From what little we've been able to see of C3, the answer is Live + Same Day ratings. In premiere week 2012, the big four networks' combined rating in Live + Same Day was exactly the same as in C3. And among the few shows whose C3 ratings were released (many of which are consistently among the heaviest-DVRed shows on TV), almost nothing moved by more than 10% in either direction from Live+SD to C3. This general trend continued to hold up in averages across the first few weeks of the season, when nothing differed from the L+SD numbers by more than 7%.

Technically speaking, the difference between Live+SD and C3 ratings is actually the difference between two specific segments: 1) how many people view the program but skip commercials within the same-day window (these people are counted in L+SD but not in C3); and 2) how many people view commercials between same day and three days (these counted in C3 but not in L+SD). Both of these numbers are pretty small; most L+SD viewers are watching live and thus watching commercials, while a great deal of viewers in the three-day segment are skipping commercials. So the difference between these numbers is rarely more than a couple tenths of a rating point.

That's why L+SD is a good proxy. Later streams like Live+3 and Live+7 might do a better job of getting at a show's true popularity, but they include much higher volumes of unmonetized commercial skippers. The networks are technically correct when they say the Live+SD numbers are less important. Live+SD numbers are not the numbers that set the ad rates. But they're still vital for those of us outside of the industry, because they do the best available job of representing the numbers.

There's talk about a move from C3 to C7, which would add another four days of DVR viewing to the mix, but comparisons of three-day and seven-day ratings suggest that this probably gets more press than it deserves given the money. It would only provide an audience bump in the low single digits percent; again, that's because there's not nearly as much DVR commercial viewing as there is DVR program viewing. A low single digits bump to TV revenue would be an enormous amount of cash, but it would not really alter the relative landscape enough to make or break any individual show or network.

I'm not going to go say never pay any attention to Live+7 ever. TV viewing practices continue to shift, so these things are worth re-evaluating whenever possible. Shows with huge seven-day boosts tend to be the ones that get the C3 boosts (even if they're small), so more DVRing may mean even bigger C3 boosts. But in terms of measuring "successfulness," Live+SD ratings remain our best practical answer for now.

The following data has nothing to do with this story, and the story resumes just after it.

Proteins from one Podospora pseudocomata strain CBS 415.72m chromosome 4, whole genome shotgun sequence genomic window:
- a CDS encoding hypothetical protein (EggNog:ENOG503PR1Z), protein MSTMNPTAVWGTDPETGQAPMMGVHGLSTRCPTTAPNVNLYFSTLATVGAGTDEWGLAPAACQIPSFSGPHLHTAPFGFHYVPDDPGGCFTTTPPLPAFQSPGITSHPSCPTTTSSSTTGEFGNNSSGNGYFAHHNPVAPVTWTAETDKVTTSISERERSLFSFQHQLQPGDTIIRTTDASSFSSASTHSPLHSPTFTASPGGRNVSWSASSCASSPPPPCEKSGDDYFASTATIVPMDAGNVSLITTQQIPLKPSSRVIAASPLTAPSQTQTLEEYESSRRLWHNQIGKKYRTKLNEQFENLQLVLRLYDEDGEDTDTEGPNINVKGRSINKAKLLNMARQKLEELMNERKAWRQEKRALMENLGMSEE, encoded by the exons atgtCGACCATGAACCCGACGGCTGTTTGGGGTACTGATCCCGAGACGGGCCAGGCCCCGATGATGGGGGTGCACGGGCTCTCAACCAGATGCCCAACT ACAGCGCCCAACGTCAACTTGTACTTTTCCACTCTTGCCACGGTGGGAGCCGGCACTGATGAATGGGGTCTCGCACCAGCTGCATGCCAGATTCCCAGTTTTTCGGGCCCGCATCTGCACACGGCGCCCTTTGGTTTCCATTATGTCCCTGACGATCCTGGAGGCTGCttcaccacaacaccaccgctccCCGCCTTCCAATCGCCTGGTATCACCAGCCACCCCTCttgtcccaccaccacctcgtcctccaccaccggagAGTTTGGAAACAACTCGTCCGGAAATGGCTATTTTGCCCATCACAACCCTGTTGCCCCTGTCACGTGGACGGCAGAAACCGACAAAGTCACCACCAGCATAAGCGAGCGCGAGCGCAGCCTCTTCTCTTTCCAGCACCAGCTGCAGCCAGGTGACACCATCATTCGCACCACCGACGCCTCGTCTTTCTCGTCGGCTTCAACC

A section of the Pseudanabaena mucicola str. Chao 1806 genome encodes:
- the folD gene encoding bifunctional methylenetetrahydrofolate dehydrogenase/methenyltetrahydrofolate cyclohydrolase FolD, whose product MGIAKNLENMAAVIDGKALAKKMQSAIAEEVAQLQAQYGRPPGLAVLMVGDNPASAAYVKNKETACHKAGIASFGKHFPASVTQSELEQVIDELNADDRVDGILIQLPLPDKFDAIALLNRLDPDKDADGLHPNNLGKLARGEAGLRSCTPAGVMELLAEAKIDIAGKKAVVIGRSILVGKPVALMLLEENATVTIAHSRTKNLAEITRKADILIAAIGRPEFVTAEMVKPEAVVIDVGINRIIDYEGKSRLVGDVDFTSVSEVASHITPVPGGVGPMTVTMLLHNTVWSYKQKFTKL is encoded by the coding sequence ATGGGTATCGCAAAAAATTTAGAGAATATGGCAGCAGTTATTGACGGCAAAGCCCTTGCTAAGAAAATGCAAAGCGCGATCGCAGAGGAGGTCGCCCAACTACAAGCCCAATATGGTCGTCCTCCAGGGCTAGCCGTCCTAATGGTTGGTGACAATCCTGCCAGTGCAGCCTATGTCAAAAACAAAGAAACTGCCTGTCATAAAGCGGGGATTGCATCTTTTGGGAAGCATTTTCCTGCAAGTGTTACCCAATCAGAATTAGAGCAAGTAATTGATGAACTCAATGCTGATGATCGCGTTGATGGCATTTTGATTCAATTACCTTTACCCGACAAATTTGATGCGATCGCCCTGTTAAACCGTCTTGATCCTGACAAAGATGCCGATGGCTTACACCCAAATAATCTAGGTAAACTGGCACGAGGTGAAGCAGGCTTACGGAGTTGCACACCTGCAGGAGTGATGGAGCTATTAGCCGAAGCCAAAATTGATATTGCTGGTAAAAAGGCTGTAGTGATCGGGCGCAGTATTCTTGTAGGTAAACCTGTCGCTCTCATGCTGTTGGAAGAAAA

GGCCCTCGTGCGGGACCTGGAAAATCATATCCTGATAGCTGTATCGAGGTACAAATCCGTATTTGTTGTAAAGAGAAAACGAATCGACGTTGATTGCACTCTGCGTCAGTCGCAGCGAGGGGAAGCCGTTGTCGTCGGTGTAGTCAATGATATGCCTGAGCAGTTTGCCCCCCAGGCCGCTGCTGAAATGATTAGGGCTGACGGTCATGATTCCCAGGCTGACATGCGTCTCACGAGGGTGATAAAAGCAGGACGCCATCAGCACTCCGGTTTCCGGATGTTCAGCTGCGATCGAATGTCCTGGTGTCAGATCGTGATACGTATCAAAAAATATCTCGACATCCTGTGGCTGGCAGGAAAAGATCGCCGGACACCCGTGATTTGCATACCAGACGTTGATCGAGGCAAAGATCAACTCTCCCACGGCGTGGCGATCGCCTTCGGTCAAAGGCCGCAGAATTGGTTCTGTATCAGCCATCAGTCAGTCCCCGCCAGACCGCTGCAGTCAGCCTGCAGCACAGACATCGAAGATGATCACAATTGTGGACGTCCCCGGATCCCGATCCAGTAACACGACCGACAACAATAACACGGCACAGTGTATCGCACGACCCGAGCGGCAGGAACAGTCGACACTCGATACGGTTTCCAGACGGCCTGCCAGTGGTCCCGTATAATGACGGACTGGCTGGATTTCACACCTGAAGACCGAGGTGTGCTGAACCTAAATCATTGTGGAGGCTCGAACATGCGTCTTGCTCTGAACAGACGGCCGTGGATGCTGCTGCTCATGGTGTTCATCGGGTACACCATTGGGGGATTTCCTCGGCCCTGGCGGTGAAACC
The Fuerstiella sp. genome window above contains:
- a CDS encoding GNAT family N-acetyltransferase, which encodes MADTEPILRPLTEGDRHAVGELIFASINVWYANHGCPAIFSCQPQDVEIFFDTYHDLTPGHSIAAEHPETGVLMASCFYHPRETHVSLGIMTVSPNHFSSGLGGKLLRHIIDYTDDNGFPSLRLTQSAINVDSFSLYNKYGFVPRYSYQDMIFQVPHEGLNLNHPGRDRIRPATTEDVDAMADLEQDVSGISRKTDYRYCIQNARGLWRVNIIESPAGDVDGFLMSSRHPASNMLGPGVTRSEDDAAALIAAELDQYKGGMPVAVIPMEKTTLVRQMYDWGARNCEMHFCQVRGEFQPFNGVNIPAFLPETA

Demo Numbers

Similarly, I use ratings among the adults 18-49 age group on this site because the industry uses that demo as a starting point for setting advertising rates. As with the DVR numbers, I make sure to test this approach whenever possible. Even though Ad Age's excellent "What a Spot Costs" articles are supposed to be very rough estimates, those ad rates consistently post a very strong correlation with Live+SD adults 18-49 original averages, while total viewership averages consistently have much weaker correlations. Adults 18-49 ratings are the number that best represent "successfulness" in the broadcast TV world, even for the networks that often try to deny or downplay it.

The industry's adults 18-49 standard is much more controversial than its three-day commercial viewing standard. Why? It seems ageist. Once you turn 50 or 55, you're completely irrelevant! I know all these old people who are swayed by ads all the time! Why don't advertisers care about them?!

So there's a "the way it should be" argument and a "the way it is" argument, not that the latter is really much of an argument. I use adults 18-49 because that's the way it is. Why not write more stuff on how awful the ageism of the industry is? Well... there's really nothing to write about on a day-to-day basis. It's always said that young viewers are so valuable because they're susceptible to advertising and far tougher to reach on TV than the older set. But until we actually see info on the ROI of TV ads, there's no way to get any deeper than that. We can't see if the advertisers are missing out in a business sense by ignoring older viewers. All we ever see is how much they pay for spots, and that tells us pretty clearly that they are ignoring them.

I do tend to disagree with the notion that everything other than adults 18-49 is totally "meaningless." That's not to say we should "account" for every demo equally; the practical uses of numbers like total viewership are relatively minor and secondary. For example, a younger-skewing show tends to be more advertiser-friendly. It'll usually score more bucks per 18-49 point than an older-skewing show. But the older-skewing shows often have the advantage of resiliency, because their audiences tend to watch them more in the traditional ways.

Another quick note on demos: the importance of the various demographics is not quite as clear-cut on cable networks, because I've never really seen any ad rates info on cable shows. Networks often claim to "target" demographics other than basic adults 18-49. And then there are the premium networks, whose bottom lines are about subscribers rather than advertising audiences. Still, I tend to use adults 18-49 with cable as well, just as sort of a generic catch-all young adult measurement that puts everything on a level playing field. But be advised that not all cable 18-49 ratings may correlate as strongly with the ad dollars.